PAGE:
The Summer 2013 Legal Internship offers Legal Interns the opportunity to work on all aspects of litigation. The Internship requires a 10-12 week commitment and is full-time. Because this is an unpaid internship, students are highly encouraged to seek support for Public Interest Fellowship stipends. Arrangements can also be made with the student's law school for work/study stipends or course credit. Interns who do not secure funding may be eligible for a stipend provided by the Center.
ROLES AND RESPONSIBILITIES
Interns will have the opportunity to gain valuable experience by working alongside the Center's attorneys. Interns will gain experience by:
Conducting legal research and factual investigation.
Drafting memoranda, affidavits, and briefs.
Working on other projects as assigned.
DESIRED EXPERIENCE AND QUALIFICATIONS
This Legal Internship is open to first and second year law students who possess the following:
Excellent research, writing, and communication skills.
A strong commitment to human rights and civil liberties issues.
The initiative to see projects through to completion.
HOW TO APPLY
Applicants should send a cover letter explaining their interest in the internship, a resume, three references, an official or unofficial transcript, and a legal writing sample, no more than 10 pages in length, by email to hrjobsCFD@aclu.org- reference [CFD Summer 2013 Legal Internship/FEM] in the subject line. Please note that this is not the general ACLU applicant email address. This email address is specific to Center for Democracy postings. In order to ensure your application is received please make certain it is sent to the correct e-mail address. You can expect to receive an automatic response that acknowledges the submission of application materials.
Alternatively, applications can be mailed
Law Student Intern Program
American Civil Liberties Union Foundation
RE: CFD Summer 2013 Legal Internship/FEM
125 Broad Street, 18th Floor
New York, NY 10004
Please indicate in your cover letter where you learned of this internship opportunity.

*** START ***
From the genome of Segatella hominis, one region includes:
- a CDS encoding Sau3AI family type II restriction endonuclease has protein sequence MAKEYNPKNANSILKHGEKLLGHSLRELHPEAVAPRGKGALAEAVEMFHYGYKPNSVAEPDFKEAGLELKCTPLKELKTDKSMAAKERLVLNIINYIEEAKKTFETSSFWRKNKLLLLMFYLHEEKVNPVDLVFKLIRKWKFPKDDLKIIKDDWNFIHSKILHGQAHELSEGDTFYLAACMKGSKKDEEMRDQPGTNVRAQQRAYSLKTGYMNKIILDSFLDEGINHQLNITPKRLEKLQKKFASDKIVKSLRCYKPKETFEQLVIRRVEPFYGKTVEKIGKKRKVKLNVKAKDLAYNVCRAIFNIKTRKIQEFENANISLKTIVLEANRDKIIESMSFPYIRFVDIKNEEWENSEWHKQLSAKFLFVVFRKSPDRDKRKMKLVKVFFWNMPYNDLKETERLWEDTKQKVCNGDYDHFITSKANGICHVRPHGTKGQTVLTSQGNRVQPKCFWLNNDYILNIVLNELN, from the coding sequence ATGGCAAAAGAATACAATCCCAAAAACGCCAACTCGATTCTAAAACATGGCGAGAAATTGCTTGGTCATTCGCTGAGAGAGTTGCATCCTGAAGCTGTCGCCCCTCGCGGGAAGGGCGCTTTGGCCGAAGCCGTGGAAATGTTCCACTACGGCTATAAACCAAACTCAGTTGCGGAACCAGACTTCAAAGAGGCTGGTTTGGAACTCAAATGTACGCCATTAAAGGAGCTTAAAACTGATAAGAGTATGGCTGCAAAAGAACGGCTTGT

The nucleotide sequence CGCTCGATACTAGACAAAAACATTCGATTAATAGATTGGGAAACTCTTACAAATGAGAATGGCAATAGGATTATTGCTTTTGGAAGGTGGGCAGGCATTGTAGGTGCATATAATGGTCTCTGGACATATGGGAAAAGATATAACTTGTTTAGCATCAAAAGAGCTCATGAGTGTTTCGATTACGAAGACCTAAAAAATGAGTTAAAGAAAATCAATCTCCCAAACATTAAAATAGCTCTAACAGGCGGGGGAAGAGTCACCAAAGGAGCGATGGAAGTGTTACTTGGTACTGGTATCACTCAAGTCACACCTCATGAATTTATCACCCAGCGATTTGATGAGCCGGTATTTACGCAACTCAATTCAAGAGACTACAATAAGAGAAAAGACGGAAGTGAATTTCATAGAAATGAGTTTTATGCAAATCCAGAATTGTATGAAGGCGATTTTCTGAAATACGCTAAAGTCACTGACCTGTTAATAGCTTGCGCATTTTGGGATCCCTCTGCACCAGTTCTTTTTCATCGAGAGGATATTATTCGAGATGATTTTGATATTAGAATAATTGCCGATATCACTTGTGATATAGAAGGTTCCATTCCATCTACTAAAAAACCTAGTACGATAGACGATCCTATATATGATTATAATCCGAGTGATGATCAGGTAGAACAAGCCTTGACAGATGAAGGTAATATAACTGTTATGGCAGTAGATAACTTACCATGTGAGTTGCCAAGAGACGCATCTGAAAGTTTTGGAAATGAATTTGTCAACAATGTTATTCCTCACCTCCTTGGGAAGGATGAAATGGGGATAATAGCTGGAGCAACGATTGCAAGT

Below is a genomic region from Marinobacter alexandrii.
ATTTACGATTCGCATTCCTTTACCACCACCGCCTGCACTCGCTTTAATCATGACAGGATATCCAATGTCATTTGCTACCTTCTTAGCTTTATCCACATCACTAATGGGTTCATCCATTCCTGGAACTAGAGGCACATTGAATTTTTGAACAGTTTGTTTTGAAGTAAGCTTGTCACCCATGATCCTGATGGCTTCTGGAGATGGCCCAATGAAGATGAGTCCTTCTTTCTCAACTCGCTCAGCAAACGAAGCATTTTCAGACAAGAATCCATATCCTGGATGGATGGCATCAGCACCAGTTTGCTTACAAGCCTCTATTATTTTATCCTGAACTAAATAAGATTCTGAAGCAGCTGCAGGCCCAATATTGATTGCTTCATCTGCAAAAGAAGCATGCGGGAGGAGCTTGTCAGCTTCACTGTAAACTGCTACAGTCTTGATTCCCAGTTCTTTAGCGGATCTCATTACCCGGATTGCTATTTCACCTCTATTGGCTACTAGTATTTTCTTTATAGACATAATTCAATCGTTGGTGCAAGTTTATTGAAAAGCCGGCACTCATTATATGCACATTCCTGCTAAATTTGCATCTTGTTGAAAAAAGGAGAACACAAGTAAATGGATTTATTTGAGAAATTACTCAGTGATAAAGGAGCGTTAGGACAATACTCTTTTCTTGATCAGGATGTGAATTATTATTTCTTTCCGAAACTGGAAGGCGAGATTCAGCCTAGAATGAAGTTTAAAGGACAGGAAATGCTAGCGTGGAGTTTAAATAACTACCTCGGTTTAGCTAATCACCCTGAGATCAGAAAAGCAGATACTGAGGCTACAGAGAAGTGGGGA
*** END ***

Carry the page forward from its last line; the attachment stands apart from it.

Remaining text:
Students are encouraged to submit applications as early as possible, as decisions are made on a rolling basis. Applications from second year law students must be postmarked no later than December 1, 2012. Applications from first year law students may be submitted beginning December 1, 2012 and must be postmarked no later than January 15, 2013.
This job description provides a general but not comprehensive list of the essential responsibilities and qualifications required. It does not represent a contract of employment. The ACLU reserves the right to change the job description and/or posting at any time without advance notice.
The ACLU is an equal opportunity/affirmative action employer and encourages applications from all qualified individuals including women, people of color, persons with disabilities, and lesbian, gay, bisexual, and transgender individuals.
The ACLU comprises two separate corporate entities, the American Civil Liberties Union and the ACLU Foundation. Both the American Civil Liberties Union and the ACLU Foundation are national organizations with the same overall mission, and share office space and employees. The ACLU has two separate corporate entities in order to do a broad range of work to protect civil liberties. This job posting refers collectively to the two organizations under the name "ACLU."